When teenagers obtain drivers licenses, most parents sit on pins and needles. Even with good driver’s education programs, and required state examinations, parents worry their children might be involved in an accident. They cringe at the thought of kids driving on a busy interstate or in hectic city traffic. So normal. I sure did my share of fussing and worrying. However, given time and experience, most parents gradually “let go.” I remember being terrified the first time our oldest drove all three of her siblings in the car. I was a wreck, she did fine, and I recovered.
Now, roles are reversed. As we parents grow significantly older, our decidedly adult kids fret about how much longer we should be behind the wheel. The kids are right. Too often elderly folks continue to drive long after their cognitive and motor reactions are sharp. By nature, the elderly cling passionately to their independence and resent any suggestions, especially from their offspring, about surrendering car keys. It is a “THORNY” topic, and one that has come front and center to me and my husband.
We remember clearly when John’s mom moved to a Virginia assisted living facility. She was in her eighties, feisty and determined to do exactly as she wanted. Before leaving her adored Cleveland home, she would not sell her car. Instead she surreptiously hired a person to drive it to Virginia. She knew she must have a valid state driver’s license, so she found a “coach” to help her drive around her new area. It took time before my husband or his brother realized what she was doing. The dear lady could hardly see above the steering wheel, and thankfully was unable to pass her driver’s test. As it was, she never agreed to give up her car keys gracefully. Not fun and certainly not easy for any family member.
My own mother renewed her driver’s license until she died at age 94. She was not required to take an Ohio driver’s test. Instead, she filled out a form, mailed a check and received her license. She kept her car, and when she died, my sister and I gave her ten year-old Buick, with less than 3500 miles on it, to a close family member. My mother may not have driven the last two years of her life, but she was proud to have her driver’s license, and her car ready to roar in her garage.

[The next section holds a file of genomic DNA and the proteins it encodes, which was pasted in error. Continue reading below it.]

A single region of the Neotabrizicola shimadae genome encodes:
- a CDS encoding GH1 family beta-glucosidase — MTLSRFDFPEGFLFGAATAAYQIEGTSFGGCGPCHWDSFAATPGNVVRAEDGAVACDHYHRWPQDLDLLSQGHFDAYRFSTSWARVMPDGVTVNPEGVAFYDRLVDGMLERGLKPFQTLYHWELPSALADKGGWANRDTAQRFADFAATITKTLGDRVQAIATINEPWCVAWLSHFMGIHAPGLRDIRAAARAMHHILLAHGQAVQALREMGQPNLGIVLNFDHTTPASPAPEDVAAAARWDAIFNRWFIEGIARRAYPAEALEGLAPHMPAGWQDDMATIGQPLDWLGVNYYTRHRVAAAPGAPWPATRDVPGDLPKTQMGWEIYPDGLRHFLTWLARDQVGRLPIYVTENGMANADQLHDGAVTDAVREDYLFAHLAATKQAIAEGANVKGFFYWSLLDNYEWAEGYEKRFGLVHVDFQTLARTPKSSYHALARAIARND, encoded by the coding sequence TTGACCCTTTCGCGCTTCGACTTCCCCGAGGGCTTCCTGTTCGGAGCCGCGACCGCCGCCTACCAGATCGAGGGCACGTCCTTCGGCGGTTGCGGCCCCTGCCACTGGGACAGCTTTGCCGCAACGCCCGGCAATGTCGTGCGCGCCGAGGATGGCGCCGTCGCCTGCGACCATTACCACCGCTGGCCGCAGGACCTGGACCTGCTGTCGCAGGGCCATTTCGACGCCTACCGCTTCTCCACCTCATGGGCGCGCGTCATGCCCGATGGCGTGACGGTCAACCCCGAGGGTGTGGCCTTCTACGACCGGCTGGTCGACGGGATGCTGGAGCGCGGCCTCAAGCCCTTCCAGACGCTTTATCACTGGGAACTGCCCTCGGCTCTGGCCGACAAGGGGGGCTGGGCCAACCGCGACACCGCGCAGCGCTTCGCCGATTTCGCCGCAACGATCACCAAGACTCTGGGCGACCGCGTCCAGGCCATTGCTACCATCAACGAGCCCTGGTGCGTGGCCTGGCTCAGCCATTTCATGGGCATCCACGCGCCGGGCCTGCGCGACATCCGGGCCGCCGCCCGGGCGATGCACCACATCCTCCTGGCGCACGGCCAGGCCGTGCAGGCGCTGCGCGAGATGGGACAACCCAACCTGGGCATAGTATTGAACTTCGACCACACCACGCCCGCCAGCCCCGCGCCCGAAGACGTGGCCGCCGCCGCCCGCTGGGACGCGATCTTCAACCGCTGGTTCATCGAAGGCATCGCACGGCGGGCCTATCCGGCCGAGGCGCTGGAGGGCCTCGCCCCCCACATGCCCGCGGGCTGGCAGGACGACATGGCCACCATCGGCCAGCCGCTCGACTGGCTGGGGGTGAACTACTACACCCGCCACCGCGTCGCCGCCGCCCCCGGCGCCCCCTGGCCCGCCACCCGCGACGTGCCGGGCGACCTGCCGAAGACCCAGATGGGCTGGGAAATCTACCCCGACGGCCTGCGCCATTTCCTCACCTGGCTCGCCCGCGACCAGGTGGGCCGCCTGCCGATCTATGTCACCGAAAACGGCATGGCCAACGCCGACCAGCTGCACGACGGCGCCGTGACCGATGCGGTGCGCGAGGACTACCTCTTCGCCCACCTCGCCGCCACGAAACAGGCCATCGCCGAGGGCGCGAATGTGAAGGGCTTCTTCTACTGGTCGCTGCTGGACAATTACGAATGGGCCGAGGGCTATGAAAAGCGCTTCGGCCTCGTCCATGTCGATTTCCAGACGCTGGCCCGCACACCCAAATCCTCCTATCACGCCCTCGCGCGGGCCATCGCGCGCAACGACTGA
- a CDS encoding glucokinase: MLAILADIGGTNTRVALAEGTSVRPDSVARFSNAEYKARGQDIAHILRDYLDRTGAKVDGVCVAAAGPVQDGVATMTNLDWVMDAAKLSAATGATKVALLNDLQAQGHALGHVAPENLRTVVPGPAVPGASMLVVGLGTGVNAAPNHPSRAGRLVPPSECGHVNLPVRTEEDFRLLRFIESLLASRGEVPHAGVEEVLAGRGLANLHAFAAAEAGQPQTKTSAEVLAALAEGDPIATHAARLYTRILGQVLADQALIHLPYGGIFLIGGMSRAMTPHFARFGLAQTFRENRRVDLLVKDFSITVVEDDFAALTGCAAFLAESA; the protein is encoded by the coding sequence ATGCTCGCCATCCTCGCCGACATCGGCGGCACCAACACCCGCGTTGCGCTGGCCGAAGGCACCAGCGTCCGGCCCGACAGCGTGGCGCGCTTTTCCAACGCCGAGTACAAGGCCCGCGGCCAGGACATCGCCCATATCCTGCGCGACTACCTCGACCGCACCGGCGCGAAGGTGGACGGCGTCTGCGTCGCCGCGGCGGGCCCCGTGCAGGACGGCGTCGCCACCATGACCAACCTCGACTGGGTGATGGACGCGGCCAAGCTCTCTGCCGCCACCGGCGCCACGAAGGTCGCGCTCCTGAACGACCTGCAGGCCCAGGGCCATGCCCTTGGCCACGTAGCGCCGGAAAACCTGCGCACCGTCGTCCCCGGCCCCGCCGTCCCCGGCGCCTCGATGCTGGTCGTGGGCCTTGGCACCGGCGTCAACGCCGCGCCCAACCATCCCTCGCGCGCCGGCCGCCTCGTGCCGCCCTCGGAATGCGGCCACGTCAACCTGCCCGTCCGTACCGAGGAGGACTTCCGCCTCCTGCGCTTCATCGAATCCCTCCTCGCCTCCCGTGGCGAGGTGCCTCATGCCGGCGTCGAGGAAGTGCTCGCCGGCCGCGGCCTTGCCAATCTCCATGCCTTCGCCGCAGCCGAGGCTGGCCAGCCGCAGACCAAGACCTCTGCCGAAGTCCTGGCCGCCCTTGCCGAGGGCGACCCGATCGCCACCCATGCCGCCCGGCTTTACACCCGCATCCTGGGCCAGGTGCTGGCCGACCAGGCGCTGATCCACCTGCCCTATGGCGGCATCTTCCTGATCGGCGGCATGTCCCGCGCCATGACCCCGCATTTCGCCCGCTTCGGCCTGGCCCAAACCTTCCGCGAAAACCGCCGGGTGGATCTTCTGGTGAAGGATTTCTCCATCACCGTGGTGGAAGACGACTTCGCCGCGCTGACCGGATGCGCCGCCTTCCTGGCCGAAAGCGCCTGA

Laws have changed significantly since my mom died in Ohio and my mother-in-law came to Virginia over twenty years ago. Virginia state laws pertaining to the elderly have changed radically. They are much more stringent. GOOD. Now, anyone age 75 and over must appear at the DMV in person and take a vision test before being issued a new license. My husband did this 18 months ago before his birthday expiration date. My turn is coming.
Look around you: there are many old people who are still driving who absolutely should not. Statistics are clear. We have learned about State Certified Driver Evaluation Consultants. Throughout the USA there are only 292 approved testers. We recently met one gentleman who services northern Virginia, Maryland, North Carolina and most all of southwestern Virginia. His credentials are impressive. He took intensive training to qualify for his role. He has periodic refresher courses to keep him appraised of new state laws. He told us that besides giving clients a two-hour cognitive, mobility and road evaluation, he must recommend marginal candidates for further scrutiny. More testing by DMV officials. Their results, along with licensed driver evaluator’s results, plus documented material supplied by person’s medical doctor, define the DMV’s final determination as to a person’s competency. Cheers to the DMV for its diligence and efforts to keep elderly people from inflicting harm on themselves or others. This is a Virginia state law.
Also, in Virginia, some folks are granted “restricted licenses,” which means they may drive during daylight hours, on designated roads and in specific areas. Yet, they may not be permitted to drive on interstates or at night. Smart move. In addition, that person must be retested every six months at the DMV….another smart move.